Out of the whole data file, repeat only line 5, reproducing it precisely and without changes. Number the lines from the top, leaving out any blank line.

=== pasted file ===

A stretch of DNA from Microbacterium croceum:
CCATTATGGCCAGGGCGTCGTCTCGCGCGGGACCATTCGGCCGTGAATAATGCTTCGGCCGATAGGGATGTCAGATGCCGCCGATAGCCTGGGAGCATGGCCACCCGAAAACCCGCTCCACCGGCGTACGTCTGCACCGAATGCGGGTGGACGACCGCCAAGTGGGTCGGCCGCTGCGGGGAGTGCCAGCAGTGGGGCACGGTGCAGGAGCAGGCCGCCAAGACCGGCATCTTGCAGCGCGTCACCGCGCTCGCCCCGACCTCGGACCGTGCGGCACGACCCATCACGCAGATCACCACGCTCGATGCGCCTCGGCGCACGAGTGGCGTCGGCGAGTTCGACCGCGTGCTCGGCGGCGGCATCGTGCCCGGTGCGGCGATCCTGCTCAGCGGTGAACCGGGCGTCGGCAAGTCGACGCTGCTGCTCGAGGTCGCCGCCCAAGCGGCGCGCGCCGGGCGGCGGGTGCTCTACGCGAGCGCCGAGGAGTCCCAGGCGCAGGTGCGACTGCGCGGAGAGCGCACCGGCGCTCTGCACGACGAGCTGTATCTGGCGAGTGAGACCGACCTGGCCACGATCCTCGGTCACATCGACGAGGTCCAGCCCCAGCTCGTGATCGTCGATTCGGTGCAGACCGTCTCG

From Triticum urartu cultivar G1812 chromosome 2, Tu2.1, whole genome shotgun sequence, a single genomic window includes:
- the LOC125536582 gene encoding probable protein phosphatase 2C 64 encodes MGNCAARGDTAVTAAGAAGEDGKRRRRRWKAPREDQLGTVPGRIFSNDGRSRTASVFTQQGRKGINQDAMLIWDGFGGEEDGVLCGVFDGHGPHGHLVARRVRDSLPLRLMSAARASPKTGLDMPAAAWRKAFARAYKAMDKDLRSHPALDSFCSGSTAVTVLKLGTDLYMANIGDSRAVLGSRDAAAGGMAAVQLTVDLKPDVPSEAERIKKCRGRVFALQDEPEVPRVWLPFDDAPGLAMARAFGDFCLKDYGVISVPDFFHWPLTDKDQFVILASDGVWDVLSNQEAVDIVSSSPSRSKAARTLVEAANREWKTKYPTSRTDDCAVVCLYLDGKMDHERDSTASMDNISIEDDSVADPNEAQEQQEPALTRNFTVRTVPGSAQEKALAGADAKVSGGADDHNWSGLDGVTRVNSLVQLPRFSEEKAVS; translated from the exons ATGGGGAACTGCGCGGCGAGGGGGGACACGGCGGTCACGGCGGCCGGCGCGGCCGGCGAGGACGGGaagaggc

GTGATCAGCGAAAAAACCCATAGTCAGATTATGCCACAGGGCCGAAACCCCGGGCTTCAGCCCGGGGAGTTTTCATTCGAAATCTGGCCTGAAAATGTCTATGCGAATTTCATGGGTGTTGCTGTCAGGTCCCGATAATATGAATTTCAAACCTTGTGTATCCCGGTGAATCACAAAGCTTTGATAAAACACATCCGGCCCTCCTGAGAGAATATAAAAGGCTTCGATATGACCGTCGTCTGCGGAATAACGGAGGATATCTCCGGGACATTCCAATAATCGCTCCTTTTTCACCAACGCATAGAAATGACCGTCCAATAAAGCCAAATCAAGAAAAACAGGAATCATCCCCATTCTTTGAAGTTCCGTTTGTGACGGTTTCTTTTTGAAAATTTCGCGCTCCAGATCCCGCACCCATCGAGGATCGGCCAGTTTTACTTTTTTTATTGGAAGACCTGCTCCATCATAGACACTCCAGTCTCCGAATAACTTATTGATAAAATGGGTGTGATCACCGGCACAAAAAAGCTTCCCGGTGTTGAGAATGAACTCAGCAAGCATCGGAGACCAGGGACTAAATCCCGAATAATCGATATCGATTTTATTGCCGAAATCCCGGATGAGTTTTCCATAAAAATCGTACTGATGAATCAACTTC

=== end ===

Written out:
GTGATCAGCGAAAAAACCCATAGTCAGATTATGCCACAGGGCCGAAACCCCGGGCTTCAGCCCGGGGAGTTTTCATTCGAAATCTGGCCTGAAAATGTCTATGCGAATTTCATGGGTGTTGCTGTCAGGTCCCGATAATATGAATTTCAAACCTTGTGTATCCCGGTGAATCACAAAGCTTTGATAAAACACATCCGGCCCTCCTGAGAGAATATAAAAGGCTTCGATATGACCGTCGTCTGCGGAATAACGGAGGATATCTCCGGGACATTCCAATAATCGCTCCTTTTTCACCAACGCATAGAAATGACCGTCCAATAAAGCCAAATCAAGAAAAACAGGAATCATCCCCATTCTTTGAAGTTCCGTTTGTGACGGTTTCTTTTTGAAAATTTCGCGCTCCAGATCCCGCACCCATCGAGGATCGGCCAGTTTTACTTTTTTTATTGGAAGACCTGCTCCATCATAGACACTCCAGTCTCCGAATAACTTATTGATAAAATGGGTGTGATCACCGGCACAAAAAAGCTTCCCGGTGTTGAGAATGAACTCAGCAAGCATCGGAGACCAGGGACTAAATCCCGAATAATCGATATCGATTTTATTGCCGAAATCCCGGATGAGTTTTCCATAAAAATCGTACTGATGAATCAACTTC